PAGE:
This past week has been pretty good for spotting a variety of the raptors that show up around here during the winter. One of the first seen this week was a female American Kestrel perched high on a power line at the Los Poblanos Open Space.
A few pigeons were around that it might be attracted to along with a number of the much larger Sandhill Cranes working the corn fields. A Northern Harrier made a quick pass over the fields as well, but got away before I could get a picture. While not technically raptors, owls serve much the same function during the night that hawks and eagles do during the day. It was good to see that the Western Screech-Owl I’d first seen at the end of December was still present and warming itself in the sunshine.
It wasn’t seen a few days later when I stopped by, either tucked into the nest box or off on some errand.
On Thursday, the Audubon Thursday Birders headed out on their annual raptor trip to the agricultural fields near Moriarty, where plenty of hawks and even a Golden Eagle had been spotted on an scouting trip earlier in the week. Although conditions were considerably better than last year’s trip and we did spot a number of hawks and other birds during the morning, most were pretty distant and difficult to see well. One of the highlights of the morning was seeing a large herd of pronghorn running across the plain and joining another good-sized group. Usually one sees one or two or maybe as many as five or six, so it was quite unusual to realize that there were close to 40 animals in the combined herd.
After lunch, a couple of us continued our search for raptors north of Interstate 40 and had much better luck getting better views of more than a few of them. One of the target birds that day was the Ferruginous Hawk, one of which posed quite nicely on a telephone pole close to the road.
We’d see another one a little later that took to the air as we got closer.
Another real treat that afternoon was getting a great look at a Merlin, a bird I hadn’t see yet this year and only seen at a distance a few times last winter down at the Bosque del Apache NWR.
Quite similar in shape and size to the much more common American Kestrel, these guys are distinctly different in color and marking when you can get close enough to see them well.
Another good bird we saw well that afternoon was a Loggerhead Shrike,
a bird that is being seen less frequently these days than in the past. This one was totally unconcerned by our presence and went about its business even as I got out of the car and walked around for a better angle on it.
Just back from a holiday trip to Pennsylvania where he got extraordinary pictures of a Snowy Owl, I met my friend Steve the next day in Corrales to see if we could locate that American Dipper that I’d first seen on January 3 after trying multiple times since before Christmas. Our plan was to slowly walk about 1.5 miles along the Corrales Riverside Drain from the Boy Scout bridge near East Ella, past the Dixon Road bridge, and up to the Duke’s Crossing bridge where I’d seen it. Luck was with us that day and we spotted it right out in the open shortly after we got started, so it seems to move up and down the drainage ditch a considerable distance.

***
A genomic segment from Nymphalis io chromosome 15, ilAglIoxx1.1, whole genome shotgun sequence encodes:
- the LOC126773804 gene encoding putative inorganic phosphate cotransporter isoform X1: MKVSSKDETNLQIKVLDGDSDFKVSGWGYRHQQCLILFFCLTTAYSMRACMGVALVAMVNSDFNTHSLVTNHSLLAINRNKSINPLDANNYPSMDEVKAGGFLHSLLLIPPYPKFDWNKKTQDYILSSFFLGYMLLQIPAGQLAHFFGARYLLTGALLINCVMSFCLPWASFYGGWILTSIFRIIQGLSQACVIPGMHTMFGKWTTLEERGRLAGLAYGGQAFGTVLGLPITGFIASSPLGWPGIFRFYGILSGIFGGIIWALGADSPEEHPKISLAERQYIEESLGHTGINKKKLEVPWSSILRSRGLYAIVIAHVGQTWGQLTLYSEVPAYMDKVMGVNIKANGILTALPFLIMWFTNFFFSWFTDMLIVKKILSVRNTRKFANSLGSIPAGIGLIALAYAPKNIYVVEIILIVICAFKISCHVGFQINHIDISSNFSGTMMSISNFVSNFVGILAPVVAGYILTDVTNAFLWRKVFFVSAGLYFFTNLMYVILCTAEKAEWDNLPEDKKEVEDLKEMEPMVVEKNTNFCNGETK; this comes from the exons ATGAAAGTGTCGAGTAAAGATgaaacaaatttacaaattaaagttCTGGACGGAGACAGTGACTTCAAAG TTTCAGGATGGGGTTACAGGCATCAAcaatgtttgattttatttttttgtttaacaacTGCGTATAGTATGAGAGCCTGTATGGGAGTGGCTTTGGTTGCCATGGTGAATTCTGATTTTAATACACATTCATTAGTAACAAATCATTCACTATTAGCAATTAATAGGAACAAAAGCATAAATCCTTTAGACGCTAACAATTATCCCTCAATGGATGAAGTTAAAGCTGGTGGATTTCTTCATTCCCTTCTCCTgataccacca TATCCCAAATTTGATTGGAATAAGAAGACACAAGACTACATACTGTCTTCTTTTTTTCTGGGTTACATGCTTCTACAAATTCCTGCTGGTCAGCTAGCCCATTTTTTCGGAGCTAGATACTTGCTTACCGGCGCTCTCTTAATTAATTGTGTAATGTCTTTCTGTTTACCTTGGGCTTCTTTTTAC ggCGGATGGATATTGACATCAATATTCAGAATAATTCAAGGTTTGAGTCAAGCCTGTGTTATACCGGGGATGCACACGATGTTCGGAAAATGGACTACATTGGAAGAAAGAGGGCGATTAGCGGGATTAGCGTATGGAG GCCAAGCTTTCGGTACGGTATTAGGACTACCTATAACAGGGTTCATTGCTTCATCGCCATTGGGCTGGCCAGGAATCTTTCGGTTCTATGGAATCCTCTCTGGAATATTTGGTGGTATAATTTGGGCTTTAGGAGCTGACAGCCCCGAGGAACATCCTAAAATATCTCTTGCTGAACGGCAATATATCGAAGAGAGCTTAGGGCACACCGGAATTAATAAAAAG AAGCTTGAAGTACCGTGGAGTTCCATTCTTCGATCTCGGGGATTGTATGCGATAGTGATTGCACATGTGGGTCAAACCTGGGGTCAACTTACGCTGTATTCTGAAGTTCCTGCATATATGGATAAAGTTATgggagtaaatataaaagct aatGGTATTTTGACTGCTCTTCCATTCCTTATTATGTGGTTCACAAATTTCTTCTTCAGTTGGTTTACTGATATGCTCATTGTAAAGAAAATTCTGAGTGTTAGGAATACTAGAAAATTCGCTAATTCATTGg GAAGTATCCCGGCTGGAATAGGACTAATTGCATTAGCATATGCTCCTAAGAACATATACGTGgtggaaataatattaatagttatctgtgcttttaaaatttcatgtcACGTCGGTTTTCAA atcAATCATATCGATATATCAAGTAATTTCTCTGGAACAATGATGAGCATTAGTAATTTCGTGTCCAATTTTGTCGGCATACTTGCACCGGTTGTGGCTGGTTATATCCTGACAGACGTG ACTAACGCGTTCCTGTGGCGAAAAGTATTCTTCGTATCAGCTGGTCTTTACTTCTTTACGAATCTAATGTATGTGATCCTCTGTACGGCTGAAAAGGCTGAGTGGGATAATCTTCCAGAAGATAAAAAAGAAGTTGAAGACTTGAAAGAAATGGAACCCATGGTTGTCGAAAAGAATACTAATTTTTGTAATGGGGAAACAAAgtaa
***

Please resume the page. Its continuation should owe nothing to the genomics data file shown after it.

It hung around quite a while for us to take its picture before first hopping into the undergrowth on the opposite bank and eventually taking off and flying quickly downstream. Life bird for Steve, it’s great that not only did we manage to find it but got some pretty good photographs. We then continued up the drain before heading back at Duke’s Crossing, but didn’t spot the Dipper again that morning. While we’d see a total of 26 species that day, a highlight was surprising two different Spotted Sandpipers. Each time, one would dart a ways upstream and we’d see where it landed, but it would just be invisible as we carefully approached looking for it. Sure enough, just as we’d pass its latest hiding spot, it would blast out of there to the next hidey hole.
Saturday, Rebecca and I started off heading to the Ladera Golf Course in hope of seeing the rather unusual Brant that folks had been reporting there for several weeks. My second visit looking for it, and again no luck. However, we did get a nice look at a male Common Goldeneye (it may be common elsewhere, but is not all all that commonly seen here).
Also unusual to see this close to town was another Ferruginous Hawk perched in one of the few cottonwood trees on the golf course.
After stopping by to check on the Western Screech-Owl at Los Poblanos, who didn’t appear for us, we drove over to the Rio Rancho Open Space along the river, a location I hadn’t been to in quite some time.
Just because once almost a year ago I’d seen a pair of Great Horned Owls in a tree there (and never again on several subsequent visits), I took a look and, whoa!, they were back but awfully well-camouflaged from the trail – zoom in on the picture and you’ll see what I think is the female staring right at you.
Moving a bit off-trail and to the side, she’s a little easier to see.
At first, I’d just seen her, but looking a couple feet to the left and up, there was what I think is a male pretty much on exactly the same perch as last year.
It’s great to see that they’ve returned, and I’ll be careful not to visit again for awhile in hopes they might actively nest there this year. Only wish I’d thought to zoom out a little and get a shot with both of them like I did last year. Since I’ve already spotted three Great Horned Owls in two different locations already this year, looks like it should be an exciting nesting season in the next couple of months. And I’ll keep looking for a few more good raptor shots – Red-tailed Hawk, Northern Harrier, Bald Eagle, Golden Eagle, Peregrine Falcon, Prairie Falcon… Tis the season for tracking those guys down.